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Spatial variation in healthcare

Understanding spatial variation in healthcare delivery and outcomes

Director:                  Stephen Deppen, School of Medicine


Local differences in population, economics and built environment drive variation in healthcare delivery and outcomes, and are often found to vary geographically. Simply measuring individual risk factors or market forces are not sufficient to understand resulting population outcomes.  Defining and measuring the interaction of geographically varying disease and the local mosaic of causes is necessary to better tailor interventions and policy.

Differentiating lung cancer from benign histoplasmosis

Research Goal: Benign infections from mycotic fungi like histoplasmosis capsulatum, generate benign lung injuries that mimic lung cancer and defy our best imaging technologies’ ability to discriminate benign from malignant disease.  Spatial analysis can help differentiate cancer from infection, reducing the number of unnecessary lung surgeries.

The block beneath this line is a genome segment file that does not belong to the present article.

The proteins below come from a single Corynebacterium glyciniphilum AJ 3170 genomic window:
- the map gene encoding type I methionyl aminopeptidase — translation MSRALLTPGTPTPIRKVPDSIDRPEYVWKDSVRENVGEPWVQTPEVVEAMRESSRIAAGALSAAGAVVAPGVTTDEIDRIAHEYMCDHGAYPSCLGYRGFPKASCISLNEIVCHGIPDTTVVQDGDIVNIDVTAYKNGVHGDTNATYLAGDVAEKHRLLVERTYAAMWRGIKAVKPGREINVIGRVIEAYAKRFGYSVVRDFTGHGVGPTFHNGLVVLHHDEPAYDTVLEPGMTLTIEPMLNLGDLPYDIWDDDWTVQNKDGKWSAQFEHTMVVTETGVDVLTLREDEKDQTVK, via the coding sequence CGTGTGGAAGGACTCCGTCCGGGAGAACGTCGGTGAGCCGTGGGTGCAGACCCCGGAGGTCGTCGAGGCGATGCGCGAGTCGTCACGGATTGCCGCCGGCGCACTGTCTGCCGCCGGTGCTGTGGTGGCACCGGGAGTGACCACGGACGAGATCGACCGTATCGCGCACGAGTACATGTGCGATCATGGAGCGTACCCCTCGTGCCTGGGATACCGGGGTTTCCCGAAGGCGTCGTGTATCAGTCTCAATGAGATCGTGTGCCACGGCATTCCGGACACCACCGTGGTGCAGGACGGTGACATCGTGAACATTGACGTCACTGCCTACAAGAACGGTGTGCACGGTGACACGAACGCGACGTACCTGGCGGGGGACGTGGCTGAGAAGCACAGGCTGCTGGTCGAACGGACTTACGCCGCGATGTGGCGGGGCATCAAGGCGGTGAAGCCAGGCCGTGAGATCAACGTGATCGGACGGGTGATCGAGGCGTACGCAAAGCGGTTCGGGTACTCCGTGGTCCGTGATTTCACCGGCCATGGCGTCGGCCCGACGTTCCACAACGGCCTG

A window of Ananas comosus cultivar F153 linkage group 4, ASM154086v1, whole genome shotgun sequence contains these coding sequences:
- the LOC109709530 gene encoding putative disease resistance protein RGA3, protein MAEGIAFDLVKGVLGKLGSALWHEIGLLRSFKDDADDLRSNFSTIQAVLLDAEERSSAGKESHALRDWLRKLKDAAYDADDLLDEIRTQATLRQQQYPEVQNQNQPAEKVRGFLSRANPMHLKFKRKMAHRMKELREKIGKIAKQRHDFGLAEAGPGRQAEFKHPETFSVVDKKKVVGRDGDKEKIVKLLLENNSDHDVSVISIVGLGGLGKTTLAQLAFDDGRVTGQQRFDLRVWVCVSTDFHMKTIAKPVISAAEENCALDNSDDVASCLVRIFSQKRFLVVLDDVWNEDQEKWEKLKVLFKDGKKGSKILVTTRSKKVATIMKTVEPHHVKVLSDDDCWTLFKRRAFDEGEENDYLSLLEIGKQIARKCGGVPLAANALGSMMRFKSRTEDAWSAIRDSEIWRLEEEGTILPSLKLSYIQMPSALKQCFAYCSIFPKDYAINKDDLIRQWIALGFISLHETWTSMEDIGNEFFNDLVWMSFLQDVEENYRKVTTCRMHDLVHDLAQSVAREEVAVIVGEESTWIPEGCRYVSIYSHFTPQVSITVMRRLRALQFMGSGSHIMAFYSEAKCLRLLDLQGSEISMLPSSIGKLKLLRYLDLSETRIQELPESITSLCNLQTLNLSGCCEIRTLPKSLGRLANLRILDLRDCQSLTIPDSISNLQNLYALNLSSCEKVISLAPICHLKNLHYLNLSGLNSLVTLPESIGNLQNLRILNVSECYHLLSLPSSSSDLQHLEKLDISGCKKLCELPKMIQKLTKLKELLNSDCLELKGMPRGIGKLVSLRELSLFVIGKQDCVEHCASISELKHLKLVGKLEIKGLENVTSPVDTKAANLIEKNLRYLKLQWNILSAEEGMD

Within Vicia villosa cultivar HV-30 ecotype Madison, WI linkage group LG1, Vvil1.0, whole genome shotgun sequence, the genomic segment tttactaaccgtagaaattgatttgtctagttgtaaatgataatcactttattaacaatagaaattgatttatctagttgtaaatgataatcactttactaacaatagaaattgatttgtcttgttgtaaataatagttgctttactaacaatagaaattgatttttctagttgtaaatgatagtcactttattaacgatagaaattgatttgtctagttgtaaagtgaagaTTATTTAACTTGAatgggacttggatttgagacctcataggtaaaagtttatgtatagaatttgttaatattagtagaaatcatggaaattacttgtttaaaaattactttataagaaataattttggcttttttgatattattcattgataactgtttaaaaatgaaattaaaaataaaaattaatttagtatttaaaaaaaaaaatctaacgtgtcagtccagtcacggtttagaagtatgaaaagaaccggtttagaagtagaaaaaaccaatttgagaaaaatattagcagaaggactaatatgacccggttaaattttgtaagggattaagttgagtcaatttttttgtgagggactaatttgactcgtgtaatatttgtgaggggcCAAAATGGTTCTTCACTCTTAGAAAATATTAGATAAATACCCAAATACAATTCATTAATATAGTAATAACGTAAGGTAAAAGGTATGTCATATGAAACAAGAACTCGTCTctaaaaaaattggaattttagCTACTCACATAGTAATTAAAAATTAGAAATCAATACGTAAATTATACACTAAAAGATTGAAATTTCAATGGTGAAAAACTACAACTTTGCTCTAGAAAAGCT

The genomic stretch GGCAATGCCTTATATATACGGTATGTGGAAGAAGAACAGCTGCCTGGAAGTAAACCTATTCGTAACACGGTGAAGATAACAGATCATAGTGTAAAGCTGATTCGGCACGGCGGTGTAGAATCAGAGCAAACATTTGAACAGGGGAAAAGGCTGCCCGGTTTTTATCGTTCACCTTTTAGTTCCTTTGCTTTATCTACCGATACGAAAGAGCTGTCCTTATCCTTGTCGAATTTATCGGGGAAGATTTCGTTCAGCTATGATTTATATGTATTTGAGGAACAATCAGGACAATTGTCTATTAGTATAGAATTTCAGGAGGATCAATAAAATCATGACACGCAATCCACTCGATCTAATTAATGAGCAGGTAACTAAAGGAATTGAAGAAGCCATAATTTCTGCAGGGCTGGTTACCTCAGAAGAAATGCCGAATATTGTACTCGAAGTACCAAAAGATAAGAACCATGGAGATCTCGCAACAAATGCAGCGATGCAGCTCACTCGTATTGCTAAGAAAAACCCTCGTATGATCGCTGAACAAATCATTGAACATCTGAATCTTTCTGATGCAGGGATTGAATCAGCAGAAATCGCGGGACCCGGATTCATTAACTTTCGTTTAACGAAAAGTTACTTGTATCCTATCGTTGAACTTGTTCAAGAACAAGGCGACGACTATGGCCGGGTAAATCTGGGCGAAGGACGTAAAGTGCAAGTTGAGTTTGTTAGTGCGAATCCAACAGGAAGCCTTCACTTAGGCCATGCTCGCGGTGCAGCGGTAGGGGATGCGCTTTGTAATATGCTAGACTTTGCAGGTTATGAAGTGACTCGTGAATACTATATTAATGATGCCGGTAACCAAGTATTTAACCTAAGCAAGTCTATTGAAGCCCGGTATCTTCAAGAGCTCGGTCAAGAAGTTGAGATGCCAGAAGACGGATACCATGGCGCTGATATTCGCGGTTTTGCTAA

Methods: These questions require spatial analytical knowledge to answer. The complexity of our proposed multivariable spatial models requires not only dedicated understanding of spatial data manipulation, but complex modeling and supercomputer programming skills. Such skills transcend those commonly found at the medical center or biostatistics.  Partnering with VIIGR and SARL enable us to further these questions and define and implement locally specific solutions to the problems arising from variation in healthcare delivery and outcomes.